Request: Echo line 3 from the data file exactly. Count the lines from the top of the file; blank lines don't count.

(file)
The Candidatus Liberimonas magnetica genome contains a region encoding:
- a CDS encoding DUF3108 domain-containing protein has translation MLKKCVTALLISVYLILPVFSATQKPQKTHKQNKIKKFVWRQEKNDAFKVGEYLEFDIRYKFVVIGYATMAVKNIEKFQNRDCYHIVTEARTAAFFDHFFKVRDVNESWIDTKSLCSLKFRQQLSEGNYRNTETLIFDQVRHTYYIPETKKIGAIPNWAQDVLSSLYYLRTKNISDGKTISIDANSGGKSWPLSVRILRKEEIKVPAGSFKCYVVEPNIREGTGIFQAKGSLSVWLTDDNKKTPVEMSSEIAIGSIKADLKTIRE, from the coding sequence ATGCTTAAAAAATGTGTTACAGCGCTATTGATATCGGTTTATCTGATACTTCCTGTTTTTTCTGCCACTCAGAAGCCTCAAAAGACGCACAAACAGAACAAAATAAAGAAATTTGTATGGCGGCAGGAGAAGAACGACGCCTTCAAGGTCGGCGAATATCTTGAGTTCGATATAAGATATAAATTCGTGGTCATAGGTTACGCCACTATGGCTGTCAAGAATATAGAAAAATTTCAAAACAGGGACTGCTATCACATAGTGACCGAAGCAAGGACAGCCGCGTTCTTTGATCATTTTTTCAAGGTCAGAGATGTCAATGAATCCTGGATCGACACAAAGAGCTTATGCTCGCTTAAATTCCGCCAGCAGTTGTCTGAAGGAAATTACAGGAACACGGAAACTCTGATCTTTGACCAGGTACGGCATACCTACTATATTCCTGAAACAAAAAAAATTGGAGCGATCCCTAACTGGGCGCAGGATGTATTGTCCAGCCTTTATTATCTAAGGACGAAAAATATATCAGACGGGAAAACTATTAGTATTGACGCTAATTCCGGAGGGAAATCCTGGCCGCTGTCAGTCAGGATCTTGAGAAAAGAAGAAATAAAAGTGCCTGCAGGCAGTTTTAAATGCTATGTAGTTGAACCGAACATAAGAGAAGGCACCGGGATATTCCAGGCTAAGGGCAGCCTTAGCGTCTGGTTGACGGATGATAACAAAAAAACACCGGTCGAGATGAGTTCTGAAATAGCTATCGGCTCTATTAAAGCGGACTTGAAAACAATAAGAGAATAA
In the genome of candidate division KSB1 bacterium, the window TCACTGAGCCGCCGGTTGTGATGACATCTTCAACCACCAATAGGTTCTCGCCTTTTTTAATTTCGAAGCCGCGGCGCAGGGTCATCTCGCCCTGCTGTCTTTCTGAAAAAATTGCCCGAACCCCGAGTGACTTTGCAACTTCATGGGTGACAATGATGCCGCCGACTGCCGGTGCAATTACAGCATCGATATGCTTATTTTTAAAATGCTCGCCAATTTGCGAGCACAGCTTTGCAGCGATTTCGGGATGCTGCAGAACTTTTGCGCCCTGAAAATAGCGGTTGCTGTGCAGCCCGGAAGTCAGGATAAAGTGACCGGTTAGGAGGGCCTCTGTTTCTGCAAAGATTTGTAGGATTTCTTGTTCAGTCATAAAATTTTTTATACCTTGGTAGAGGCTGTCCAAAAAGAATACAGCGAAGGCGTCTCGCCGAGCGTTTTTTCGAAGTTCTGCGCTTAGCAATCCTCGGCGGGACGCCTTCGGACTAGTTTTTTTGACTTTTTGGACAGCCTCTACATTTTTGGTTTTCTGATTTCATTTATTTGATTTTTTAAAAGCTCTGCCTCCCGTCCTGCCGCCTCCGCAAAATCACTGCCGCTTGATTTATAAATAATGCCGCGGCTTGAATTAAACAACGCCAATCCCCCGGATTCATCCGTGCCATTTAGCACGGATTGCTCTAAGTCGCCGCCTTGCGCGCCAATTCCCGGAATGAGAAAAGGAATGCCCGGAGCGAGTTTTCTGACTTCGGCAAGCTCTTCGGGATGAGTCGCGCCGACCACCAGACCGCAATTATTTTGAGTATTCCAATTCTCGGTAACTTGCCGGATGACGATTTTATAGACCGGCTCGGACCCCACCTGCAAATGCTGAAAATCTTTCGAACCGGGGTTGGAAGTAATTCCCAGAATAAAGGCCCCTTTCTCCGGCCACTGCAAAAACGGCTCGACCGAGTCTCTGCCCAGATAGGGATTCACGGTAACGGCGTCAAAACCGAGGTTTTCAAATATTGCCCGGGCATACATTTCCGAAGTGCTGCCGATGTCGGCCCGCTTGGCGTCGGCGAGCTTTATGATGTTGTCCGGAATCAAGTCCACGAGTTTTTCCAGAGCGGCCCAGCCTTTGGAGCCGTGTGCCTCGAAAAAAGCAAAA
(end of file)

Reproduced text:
In the genome of candidate division KSB1 bacterium, the window TCACTGAGCCGCCGGTTGTGATGACATCTTCAACCACCAATAGGTTCTCGCCTTTTTTAATTTCGAAGCCGCGGCGCAGGGTCATCTCGCCCTGCTGTCTTTCTGAAAAAATTGCCCGAACCCCGAGTGACTTTGCAACTTCATGGGTGACAATGATGCCGCCGACTGCCGGTGCAATTACAGCATCGATATGCTTATTTTTAAAATGCTCGCCAATTTGCGAGCACAGCTTTGCAGCGATTTCGGGATGCTGCAGAACTTTTGCGCCCTGAAAATAGCGGTTGCTGTGCAGCCCGGAAGTCAGGATAAAGTGACCGGTTAGGAGGGCCTCTGTTTCTGCAAAGATTTGTAGGATTTCTTGTTCAGTCATAAAATTTTTTATACCTTGGTAGAGGCTGTCCAAAAAGAATACAGCGAAGGCGTCTCGCCGAGCGTTTTTTCGAAGTTCTGCGCTTAGCAATCCTCGGCGGGACGCCTTCGGACTAGTTTTTTTGACTTTTTGGACAGCCTCTACATTTTTGGTTTTCTGATTTCATTTATTTGATTTTTTAAAAGCTCTGCCTCCCGTCCTGCCGCCTCCGCAAAATCACTGCCGCTTGATTTATAAATAATGCCGCGGCTTGAATTAAACAACGCCAATCCCCCGGATTCATCCGTGCCATTTAGCACGGATTGCTCTAAGTCGCCGCCTTGCGCGCCAATTCCCGGAATGAGAAAAGGAATGCCCGGAGCGAGTTTTCTGACTTCGGCAAGCTCTTCGGGATGAGTCGCGCCGACCACCAGACCGCAATTATTTTGAGTATTCCAATTCTCGGTAACTTGCCGGATGACGATTTTATAGACCGGCTCGGACCCCACCTGCAAATGCTGAAAATCTTTCGAACCGGGGTTGGAAGTAATTCCCAGAATAAAGGCCCCTTTCTCCGGCCACTGCAAAAACGGCTCGACCGAGTCTCTGCCCAGATAGGGATTCACGGTAACGGCGTCAAAACCGAGGTTTTCAAATATTGCCCGGGCATACATTTCCGAAGTGCTGCCGATGTCGGCCCGCTTGGCGTCGGCGAGCTTTATGATGTTGTCCGGAATCAAGTCCACGAGTTTTTCCAGAGCGGCCCAGCCTTTGGAGCCGTGTGCCTCGAAAAAAGCAAAA